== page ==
Children's rights 'a recipe for confusion'

29th March 1996 at 00:00
Legislation on children's rights is "a recipe for confusion", Bob McKay, president of the Association of Directors of Education in Scotland, claimed this week.

Mr McKay told a Government-sponsored conference on special needs that under the new Children Act children over the age of 12 have rights when they attend hearings on their future but have no similar protection under the 1980 Education Act which is used to determine appropriate specialist schooling.

"How do you go to a children's hearing where a young person has got rights and you go to a case conference in the school where they don't?" he asked.

Mr McKay, director of education in Perth and Kinross, was a member of the working party that advised the Scottish Office on the long-awaited guidelines on assessment and recording of special needs. He fears that despite greater precision in the wording of steps to be taken by local authorities when opening records of need decisions will continue to be made on the basis of resources available.

The guidelines, intended to amplify procedures set out 16 years ago, were launched this week in Edinburgh by Raymond Robertson, the Education Minister. About 11,500 children in Scotland currently have records of need, 1.4 per cent of the school population.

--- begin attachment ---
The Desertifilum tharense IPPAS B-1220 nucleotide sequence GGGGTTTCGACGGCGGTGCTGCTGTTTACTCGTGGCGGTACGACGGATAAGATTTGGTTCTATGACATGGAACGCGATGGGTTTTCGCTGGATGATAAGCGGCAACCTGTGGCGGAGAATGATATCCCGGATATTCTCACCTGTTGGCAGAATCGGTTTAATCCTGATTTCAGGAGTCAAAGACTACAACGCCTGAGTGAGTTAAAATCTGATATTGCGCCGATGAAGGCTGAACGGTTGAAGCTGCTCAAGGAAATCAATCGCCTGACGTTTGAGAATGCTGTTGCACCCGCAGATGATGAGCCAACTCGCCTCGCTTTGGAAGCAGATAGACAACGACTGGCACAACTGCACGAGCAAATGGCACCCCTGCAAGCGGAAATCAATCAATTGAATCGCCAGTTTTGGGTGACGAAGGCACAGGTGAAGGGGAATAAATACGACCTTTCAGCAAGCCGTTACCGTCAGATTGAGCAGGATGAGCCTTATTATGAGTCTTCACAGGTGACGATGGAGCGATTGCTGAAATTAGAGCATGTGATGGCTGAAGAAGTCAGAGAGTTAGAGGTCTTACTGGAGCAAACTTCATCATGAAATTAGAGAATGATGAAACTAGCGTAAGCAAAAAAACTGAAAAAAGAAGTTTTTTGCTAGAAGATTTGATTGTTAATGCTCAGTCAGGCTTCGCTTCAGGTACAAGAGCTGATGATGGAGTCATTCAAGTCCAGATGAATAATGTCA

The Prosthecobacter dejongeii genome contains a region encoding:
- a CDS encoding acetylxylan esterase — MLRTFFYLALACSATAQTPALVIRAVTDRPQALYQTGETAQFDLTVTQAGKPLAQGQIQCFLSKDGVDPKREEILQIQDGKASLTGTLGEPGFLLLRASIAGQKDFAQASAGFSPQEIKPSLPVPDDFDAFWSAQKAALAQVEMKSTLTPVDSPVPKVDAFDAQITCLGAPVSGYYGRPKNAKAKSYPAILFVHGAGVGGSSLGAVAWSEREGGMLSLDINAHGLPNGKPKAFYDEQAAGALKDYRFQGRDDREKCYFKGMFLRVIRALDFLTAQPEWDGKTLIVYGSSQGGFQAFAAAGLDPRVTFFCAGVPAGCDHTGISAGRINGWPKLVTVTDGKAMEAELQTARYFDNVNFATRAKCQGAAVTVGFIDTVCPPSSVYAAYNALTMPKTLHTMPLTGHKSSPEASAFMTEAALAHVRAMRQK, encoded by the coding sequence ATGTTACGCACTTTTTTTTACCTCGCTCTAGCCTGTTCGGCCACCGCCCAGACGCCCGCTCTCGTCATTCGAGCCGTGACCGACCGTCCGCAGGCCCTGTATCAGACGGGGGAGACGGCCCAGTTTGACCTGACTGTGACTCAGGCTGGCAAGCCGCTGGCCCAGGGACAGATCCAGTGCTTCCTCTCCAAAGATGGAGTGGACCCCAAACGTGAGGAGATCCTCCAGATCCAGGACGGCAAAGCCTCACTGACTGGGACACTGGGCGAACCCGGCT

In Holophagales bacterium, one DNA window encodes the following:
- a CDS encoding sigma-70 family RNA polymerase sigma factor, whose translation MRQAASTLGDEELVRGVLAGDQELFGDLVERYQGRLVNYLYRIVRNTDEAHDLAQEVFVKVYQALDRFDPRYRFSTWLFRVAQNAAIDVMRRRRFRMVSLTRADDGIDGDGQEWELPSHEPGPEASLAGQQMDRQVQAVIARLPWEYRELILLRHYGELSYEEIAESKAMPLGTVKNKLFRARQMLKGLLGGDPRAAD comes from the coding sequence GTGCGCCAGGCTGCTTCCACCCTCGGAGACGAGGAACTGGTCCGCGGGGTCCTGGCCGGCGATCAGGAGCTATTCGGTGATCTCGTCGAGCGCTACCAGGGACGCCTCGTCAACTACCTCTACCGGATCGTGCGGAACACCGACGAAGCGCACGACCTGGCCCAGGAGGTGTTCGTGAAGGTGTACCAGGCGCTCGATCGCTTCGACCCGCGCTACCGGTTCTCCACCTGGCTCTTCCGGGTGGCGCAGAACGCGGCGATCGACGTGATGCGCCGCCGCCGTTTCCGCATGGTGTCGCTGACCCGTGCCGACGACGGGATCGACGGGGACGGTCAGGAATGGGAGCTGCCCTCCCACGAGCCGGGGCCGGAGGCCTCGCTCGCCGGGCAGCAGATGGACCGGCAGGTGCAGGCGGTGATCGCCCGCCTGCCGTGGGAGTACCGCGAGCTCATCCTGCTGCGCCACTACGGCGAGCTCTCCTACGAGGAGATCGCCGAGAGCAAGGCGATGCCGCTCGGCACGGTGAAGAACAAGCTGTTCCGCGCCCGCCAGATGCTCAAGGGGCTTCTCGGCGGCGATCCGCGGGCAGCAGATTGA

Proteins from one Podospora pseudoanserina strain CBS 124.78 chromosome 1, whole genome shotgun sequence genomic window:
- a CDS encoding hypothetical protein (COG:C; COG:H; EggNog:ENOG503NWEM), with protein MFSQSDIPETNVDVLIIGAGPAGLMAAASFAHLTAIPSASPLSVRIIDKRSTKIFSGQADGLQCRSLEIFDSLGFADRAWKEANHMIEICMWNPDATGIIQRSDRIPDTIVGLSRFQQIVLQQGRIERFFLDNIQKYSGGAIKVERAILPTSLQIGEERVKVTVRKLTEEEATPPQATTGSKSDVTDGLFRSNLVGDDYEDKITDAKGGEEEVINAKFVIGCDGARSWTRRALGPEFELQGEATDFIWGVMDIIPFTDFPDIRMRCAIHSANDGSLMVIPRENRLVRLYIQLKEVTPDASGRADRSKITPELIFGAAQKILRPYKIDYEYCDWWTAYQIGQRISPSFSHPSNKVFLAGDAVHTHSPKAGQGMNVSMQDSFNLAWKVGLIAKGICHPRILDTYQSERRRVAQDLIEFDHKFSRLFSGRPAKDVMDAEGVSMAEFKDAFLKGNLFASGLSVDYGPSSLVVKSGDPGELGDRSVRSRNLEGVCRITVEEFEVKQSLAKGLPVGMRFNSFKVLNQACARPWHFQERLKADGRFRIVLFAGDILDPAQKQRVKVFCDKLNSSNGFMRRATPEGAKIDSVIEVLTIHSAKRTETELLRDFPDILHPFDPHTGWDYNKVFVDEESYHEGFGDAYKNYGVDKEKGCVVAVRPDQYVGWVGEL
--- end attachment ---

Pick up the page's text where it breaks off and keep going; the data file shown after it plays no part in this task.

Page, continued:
Mr Robertson said: "You will not find set criteria for judging when a record should and should not be opened. Nor are there prescriptions about provision for particular categories of special educational need." Authorities would be expected to rely on "professional expertise and judgment".

He appeared to back Labour's recent call for individual learning programmes for all pupils when he stated: "The day may come when education authorities' arrangements for all children with special educational needs are such as to remove the requirement for the extra safeguards provided by recording. I am delighted to endorse the aim of universal appropriate assessment and provision."

Mr McKay, however, warned that too great a focus on recording procedures would be a disservice to other groups with special needs.

Mike Gibson, the HMI responsible for special education, told the conference that 42 per cent of children with records are in mainstream schools. But Mr Gibson pointed out that the pattern varied greatly. In Fife, the figure is one child in six and in Lothian one in three. In Strathclyde, one in two children are in mainstream schooling.

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